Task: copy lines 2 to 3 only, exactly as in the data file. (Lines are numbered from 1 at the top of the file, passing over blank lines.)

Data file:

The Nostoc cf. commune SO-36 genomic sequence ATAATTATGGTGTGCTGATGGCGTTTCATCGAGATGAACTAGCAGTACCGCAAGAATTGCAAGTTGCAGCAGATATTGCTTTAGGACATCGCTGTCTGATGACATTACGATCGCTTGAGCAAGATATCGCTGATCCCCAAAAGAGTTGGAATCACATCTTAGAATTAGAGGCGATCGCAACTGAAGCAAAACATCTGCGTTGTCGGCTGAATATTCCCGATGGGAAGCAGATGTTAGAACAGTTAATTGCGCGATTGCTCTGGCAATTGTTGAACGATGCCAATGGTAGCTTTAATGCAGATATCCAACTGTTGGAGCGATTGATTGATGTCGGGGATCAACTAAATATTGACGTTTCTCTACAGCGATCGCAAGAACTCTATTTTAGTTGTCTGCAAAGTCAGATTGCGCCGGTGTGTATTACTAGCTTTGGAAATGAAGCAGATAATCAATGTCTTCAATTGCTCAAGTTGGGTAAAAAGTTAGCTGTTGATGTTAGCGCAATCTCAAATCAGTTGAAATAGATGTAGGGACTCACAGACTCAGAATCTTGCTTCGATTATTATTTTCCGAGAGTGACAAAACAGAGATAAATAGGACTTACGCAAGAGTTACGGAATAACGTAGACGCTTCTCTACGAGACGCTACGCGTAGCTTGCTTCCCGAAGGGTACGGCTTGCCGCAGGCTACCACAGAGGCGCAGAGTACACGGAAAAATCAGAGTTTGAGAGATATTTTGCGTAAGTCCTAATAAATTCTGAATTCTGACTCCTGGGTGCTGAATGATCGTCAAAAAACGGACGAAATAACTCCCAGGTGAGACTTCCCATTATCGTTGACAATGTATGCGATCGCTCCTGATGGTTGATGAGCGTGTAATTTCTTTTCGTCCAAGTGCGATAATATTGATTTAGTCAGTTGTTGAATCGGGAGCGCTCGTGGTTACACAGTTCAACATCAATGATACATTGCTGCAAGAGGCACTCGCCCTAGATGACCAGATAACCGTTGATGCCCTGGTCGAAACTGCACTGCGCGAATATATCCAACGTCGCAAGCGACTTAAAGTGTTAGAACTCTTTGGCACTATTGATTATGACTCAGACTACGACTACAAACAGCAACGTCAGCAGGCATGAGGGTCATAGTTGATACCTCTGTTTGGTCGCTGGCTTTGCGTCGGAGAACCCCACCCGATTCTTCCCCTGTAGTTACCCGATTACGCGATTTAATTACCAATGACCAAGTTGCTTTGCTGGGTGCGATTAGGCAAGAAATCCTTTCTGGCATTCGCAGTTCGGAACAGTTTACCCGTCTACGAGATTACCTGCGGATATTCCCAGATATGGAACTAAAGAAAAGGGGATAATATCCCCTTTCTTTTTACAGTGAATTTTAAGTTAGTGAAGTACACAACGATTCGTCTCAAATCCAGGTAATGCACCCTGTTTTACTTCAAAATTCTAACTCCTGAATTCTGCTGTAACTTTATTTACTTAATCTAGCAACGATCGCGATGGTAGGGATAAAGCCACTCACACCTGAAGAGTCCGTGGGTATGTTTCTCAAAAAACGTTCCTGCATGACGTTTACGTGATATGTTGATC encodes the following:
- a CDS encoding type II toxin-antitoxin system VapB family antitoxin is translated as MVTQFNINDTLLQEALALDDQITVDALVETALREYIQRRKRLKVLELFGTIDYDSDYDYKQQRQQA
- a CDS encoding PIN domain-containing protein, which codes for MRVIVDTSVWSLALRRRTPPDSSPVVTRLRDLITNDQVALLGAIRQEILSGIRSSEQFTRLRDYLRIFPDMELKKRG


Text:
- a CDS encoding type II toxin-antitoxin system VapB family antitoxin is translated as MVTQFNINDTLLQEALALDDQITVDALVETALREYIQRRKRLKVLELFGTIDYDSDYDYKQQRQQA
- a CDS encoding PIN domain-containing protein, which codes for MRVIVDTSVWSLALRRRTPPDSSPVVTRLRDLITNDQVALLGAIRQEILSGIRSSEQFTRLRDYLRIFPDMELKKRG